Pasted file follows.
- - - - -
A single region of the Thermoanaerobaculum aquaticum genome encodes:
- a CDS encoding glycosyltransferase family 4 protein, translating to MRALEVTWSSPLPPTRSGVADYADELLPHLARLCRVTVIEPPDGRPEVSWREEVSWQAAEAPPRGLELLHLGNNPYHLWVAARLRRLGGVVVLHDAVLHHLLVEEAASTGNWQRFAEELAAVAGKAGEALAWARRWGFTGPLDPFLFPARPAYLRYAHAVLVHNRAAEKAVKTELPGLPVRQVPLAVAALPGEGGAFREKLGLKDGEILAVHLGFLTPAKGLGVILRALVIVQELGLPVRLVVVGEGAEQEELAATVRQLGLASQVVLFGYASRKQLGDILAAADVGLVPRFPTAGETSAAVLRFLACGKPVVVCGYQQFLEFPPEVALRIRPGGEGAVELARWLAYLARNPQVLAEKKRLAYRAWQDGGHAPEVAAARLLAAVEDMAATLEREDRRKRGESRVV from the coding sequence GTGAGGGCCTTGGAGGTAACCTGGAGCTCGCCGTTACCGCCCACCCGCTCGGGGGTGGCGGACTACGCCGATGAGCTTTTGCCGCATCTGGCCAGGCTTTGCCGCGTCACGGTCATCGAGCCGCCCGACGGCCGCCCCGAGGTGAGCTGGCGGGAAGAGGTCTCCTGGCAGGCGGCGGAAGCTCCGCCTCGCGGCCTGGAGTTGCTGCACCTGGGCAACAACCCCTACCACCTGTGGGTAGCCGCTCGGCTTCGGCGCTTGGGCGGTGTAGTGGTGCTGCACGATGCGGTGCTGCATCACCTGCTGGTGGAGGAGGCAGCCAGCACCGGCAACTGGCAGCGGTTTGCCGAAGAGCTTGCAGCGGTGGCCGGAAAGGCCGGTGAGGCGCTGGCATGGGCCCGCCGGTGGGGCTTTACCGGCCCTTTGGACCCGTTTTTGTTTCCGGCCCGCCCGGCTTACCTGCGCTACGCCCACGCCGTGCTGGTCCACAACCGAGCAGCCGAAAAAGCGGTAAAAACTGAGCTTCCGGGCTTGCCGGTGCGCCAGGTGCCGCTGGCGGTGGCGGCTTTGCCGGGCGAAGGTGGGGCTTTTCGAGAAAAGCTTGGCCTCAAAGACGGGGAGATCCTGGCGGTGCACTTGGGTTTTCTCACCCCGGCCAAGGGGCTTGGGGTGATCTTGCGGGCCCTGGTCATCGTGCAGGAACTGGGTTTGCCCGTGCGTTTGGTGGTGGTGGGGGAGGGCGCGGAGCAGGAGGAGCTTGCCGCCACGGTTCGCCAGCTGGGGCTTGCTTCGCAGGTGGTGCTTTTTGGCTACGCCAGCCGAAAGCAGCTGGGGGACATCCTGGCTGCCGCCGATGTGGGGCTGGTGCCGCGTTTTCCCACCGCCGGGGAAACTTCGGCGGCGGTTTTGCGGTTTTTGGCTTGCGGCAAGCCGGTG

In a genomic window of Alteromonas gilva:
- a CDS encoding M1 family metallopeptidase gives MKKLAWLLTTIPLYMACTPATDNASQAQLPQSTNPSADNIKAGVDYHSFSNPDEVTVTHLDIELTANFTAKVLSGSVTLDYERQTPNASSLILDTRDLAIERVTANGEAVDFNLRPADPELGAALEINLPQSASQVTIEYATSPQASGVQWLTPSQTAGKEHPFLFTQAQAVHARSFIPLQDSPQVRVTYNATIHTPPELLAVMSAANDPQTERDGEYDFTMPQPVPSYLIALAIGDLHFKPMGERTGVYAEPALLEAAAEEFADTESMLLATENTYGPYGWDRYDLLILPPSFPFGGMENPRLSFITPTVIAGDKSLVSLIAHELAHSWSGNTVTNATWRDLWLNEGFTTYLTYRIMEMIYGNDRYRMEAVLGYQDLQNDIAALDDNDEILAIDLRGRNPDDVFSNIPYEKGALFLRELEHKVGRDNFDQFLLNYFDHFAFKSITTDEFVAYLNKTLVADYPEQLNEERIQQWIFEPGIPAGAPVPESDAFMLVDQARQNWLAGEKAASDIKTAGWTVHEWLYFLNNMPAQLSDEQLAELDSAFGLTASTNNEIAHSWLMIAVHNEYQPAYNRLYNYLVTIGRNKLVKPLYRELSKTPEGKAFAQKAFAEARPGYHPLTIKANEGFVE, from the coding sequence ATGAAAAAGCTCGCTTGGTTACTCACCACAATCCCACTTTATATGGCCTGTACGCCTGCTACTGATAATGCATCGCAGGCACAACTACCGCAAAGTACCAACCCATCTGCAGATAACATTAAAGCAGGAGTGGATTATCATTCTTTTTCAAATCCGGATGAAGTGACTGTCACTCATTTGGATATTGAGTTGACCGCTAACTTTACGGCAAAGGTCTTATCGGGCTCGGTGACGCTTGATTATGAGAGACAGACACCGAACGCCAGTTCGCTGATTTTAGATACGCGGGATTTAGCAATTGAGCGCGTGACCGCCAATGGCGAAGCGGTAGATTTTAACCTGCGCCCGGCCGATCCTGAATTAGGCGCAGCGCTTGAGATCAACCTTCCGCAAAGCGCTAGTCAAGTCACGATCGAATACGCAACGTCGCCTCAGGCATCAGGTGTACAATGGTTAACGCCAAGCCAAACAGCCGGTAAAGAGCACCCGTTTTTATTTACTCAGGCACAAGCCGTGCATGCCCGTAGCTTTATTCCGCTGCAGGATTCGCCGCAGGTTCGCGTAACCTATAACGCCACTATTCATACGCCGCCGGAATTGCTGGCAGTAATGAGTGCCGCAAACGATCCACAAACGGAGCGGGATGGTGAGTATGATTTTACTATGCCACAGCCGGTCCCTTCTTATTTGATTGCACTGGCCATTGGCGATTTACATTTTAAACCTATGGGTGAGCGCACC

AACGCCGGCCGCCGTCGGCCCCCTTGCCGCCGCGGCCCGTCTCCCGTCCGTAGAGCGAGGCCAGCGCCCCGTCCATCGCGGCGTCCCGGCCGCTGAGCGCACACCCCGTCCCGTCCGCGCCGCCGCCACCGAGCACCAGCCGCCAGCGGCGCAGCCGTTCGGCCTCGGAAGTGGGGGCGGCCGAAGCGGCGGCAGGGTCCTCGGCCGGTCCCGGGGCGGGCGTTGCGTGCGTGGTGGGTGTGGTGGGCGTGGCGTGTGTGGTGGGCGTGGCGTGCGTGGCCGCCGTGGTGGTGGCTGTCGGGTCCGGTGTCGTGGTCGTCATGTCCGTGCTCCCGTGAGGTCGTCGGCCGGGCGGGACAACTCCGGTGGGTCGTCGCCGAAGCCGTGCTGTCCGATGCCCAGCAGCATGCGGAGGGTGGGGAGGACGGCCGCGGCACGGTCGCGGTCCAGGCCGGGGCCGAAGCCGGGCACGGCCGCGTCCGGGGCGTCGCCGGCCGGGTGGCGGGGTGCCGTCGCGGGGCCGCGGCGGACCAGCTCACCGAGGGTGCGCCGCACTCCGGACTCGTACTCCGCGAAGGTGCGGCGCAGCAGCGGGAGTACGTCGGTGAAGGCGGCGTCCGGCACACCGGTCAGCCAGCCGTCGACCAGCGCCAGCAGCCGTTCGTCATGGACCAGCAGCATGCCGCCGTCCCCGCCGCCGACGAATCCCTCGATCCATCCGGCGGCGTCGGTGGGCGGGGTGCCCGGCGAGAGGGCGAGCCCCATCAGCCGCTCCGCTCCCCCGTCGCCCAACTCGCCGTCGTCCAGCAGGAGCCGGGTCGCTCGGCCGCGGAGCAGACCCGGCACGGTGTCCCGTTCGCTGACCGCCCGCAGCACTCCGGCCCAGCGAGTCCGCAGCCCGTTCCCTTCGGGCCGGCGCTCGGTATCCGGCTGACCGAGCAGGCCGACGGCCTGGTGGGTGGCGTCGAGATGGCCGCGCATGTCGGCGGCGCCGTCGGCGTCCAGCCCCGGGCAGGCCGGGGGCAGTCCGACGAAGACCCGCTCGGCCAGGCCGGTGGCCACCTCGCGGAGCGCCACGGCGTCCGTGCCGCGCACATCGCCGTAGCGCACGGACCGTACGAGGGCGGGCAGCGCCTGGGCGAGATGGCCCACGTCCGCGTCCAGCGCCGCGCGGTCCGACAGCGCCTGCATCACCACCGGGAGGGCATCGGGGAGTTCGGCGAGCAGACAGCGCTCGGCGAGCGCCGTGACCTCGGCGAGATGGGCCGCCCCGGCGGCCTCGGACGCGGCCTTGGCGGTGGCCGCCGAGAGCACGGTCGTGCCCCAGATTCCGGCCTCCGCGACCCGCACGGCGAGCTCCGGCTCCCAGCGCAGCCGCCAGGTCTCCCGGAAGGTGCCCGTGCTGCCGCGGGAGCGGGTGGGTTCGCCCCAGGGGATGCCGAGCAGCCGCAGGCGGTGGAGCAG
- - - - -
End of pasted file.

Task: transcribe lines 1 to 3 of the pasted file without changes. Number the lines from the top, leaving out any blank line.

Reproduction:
A single region of the Thermoanaerobaculum aquaticum genome encodes:
- a CDS encoding glycosyltransferase family 4 protein, translating to MRALEVTWSSPLPPTRSGVADYADELLPHLARLCRVTVIEPPDGRPEVSWREEVSWQAAEAPPRGLELLHLGNNPYHLWVAARLRRLGGVVVLHDAVLHHLLVEEAASTGNWQRFAEELAAVAGKAGEALAWARRWGFTGPLDPFLFPARPAYLRYAHAVLVHNRAAEKAVKTELPGLPVRQVPLAVAALPGEGGAFREKLGLKDGEILAVHLGFLTPAKGLGVILRALVIVQELGLPVRLVVVGEGAEQEELAATVRQLGLASQVVLFGYASRKQLGDILAAADVGLVPRFPTAGETSAAVLRFLACGKPVVVCGYQQFLEFPPEVALRIRPGGEGAVELARWLAYLARNPQVLAEKKRLAYRAWQDGGHAPEVAAARLLAAVEDMAATLEREDRRKRGESRVV from the coding sequence GTGAGGGCCTTGGAGGTAACCTGGAGCTCGCCGTTACCGCCCACCCGCTCGGGGGTGGCGGACTACGCCGATGAGCTTTTGCCGCATCTGGCCAGGCTTTGCCGCGTCACGGTCATCGAGCCGCCCGACGGCCGCCCCGAGGTGAGCTGGCGGGAAGAGGTCTCCTGGCAGGCGGCGGAAGCTCCGCCTCGCGGCCTGGAGTTGCTGCACCTGGGCAACAACCCCTACCACCTGTGGGTAGCCGCTCGGCTTCGGCGCTTGGGCGGTGTAGTGGTGCTGCACGATGCGGTGCTGCATCACCTGCTGGTGGAGGAGGCAGCCAGCACCGGCAACTGGCAGCGGTTTGCCGAAGAGCTTGCAGCGGTGGCCGGAAAGGCCGGTGAGGCGCTGGCATGGGCCCGCCGGTGGGGCTTTACCGGCCCTTTGGACCCGTTTTTGTTTCCGGCCCGCCCGGCTTACCTGCGCTACGCCCACGCCGTGCTGGTCCACAACCGAGCAGCCGAAAAAGCGGTAAAAACTGAGCTTCCGGGCTTGCCGGTGCGCCAGGTGCCGCTGGCGGTGGCGGCTTTGCCGGGCGAAGGTGGGGCTTTTCGAGAAAAGCTTGGCCTCAAAGACGGGGAGATCCTGGCGGTGCACTTGGGTTTTCTCACCCCGGCCAAGGGGCTTGGGGTGATCTTGCGGGCCCTGGTCATCGTGCAGGAACTGGGTTTGCCCGTGCGTTTGGTGGTGGTGGGGGAGGGCGCGGAGCAGGAGGAGCTTGCCGCCACGGTTCGCCAGCTGGGGCTTGCTTCGCAGGTGGTGCTTTTTGGCTACGCCAGCCGAAAGCAGCTGGGGGACATCCTGGCTGCCGCCGATGTGGGGCTGGTGCCGCGTTTTCCCACCGCCGGGGAAACTTCGGCGGCGGTTTTGCGGTTTTTGGCTTGCGGCAAGCCGGTG

In a genomic window of Alteromonas gilva: